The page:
It makes sense that a Republic Trooper’s first companion would be a subordinate in the military command structure, and Sergeant Aric Jorgan is a casualty of the collapsing Republic in more ways than one. Hard-bitten and small of stature but scrappy and loyal, Aric is a rare product of the Republic military – both capable and incorruptible. The Republic Trooper is assigned his or her first companion – no out-of-the-way questing is required.
Aric Jorgan’s Abilities
Burst – Jorgan’s basic attack hits for respectable damage.
Quickshot – Another ranged attack which hits for slightly more than Burst, with a longer cooldown.
Sniper Mode – Increases the damage of the companions non-instant (“activation time”) weapon abilities and decreases the activation time of Aimed Blast. On the downside, Sniper Mode disables the use of AoE attacks for the companion.
Thermal Bomb – A medium range AoE attack that deals damage to three close-packed opponents .
I doubt that Star Wars: The Old Republic offers a more straightforward class than the Republic Trooper, at least over the first ten or so levels. You knock enemies over with explosions and the you blast them till you run out of Ammo, then you blast them with basic attacks, occasionally using a stim or medpak to get through a tough fight.
I never had to change tactics to, say, deal with humanoid opponents as opposed to droids, or react to a boss enemy’s tells. Unlike my experience with the Jedi Knight, I didn’t particularly enjoy acrobatically cutting my way through groups of enemies – as the Trooper I’d skirt around enemies whenever possible. I didn’t care as much about maximizing experience gains as much as I cared about getting to the next fascinating story twist.
Pre-level 9, the excitement of the game as a Trooper was mostly of the button mashing, dice rolling nature, but things become more interesting with the addition of my companion. Aric deals (and soaks up) a surprising amount of damage, and provides some interesting dialogue options. Though I’ve mostly managed to stay on Aric’s good side, I could tell how our relationship could become icy at any number of junctures.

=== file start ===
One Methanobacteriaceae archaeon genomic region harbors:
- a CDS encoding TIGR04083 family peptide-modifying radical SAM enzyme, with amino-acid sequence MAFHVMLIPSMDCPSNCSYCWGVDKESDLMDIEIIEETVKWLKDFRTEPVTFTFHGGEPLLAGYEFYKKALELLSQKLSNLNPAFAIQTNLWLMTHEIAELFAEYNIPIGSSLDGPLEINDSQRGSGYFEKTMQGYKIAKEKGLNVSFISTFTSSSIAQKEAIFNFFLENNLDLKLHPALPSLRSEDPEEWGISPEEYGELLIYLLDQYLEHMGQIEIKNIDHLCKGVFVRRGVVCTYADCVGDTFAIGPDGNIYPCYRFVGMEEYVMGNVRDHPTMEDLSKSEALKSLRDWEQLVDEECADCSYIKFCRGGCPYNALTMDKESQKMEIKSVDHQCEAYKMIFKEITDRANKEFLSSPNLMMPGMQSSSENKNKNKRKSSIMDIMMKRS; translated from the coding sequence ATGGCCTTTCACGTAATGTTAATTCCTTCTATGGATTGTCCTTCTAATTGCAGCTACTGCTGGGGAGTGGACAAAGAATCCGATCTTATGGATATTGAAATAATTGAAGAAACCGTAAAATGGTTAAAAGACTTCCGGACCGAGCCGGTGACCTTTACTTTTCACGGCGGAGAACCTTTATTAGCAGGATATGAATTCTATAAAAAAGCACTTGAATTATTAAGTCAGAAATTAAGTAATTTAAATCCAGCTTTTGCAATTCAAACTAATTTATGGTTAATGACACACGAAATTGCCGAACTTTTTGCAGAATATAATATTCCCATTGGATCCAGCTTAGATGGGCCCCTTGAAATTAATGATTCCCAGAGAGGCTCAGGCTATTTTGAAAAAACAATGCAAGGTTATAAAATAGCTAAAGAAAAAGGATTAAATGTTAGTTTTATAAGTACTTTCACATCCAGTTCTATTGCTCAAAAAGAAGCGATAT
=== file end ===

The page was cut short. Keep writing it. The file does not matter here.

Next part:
The weird thing is that I’m talking about an AI companion in terms of a “relationship”, and I actively chose dialogue options that I felt would gain his respect. Aric is a third party to every interaction, and occasionally I had to lose companion influence to gain light side points. But, unlike light side and dark side points, I couldn’t tell whether my decision would impact my companion until after I’d made my choice.
In addition to his own basic equipment (chest, leggings, and boots), Aric can be equipped with belts, gloves, and other castoff accessories from the Trooper. I thought this would quickly become a chore and possibly cut into my credit flow (and it still might as the game grows in complexity), but along with copious opportunities to upgrade or degrade my companion influence, inventory management made Aric feel a little more like a real player.
The Republic Trooper was, in short, a pleasant surprise. Rather than presenting a garden variety grunt slogging along in the wake of someone else’s orders, BioWare has woven an interesting narrative confronting some of the gut-twisting emotional conflicts that real life soldiers face. On occasion, and without spoiling any surprises, dialogue options required a fair amount of intelligence and adaptability in the field. As icing on the cake, the addition of Aric Jorgan provided resonance for even fairly mundane dialogue choices, and it’s clear that the BioWare trademark of meaningful in-game relationships is well represented in what is (undeservedly) SWTOR’s least popular class.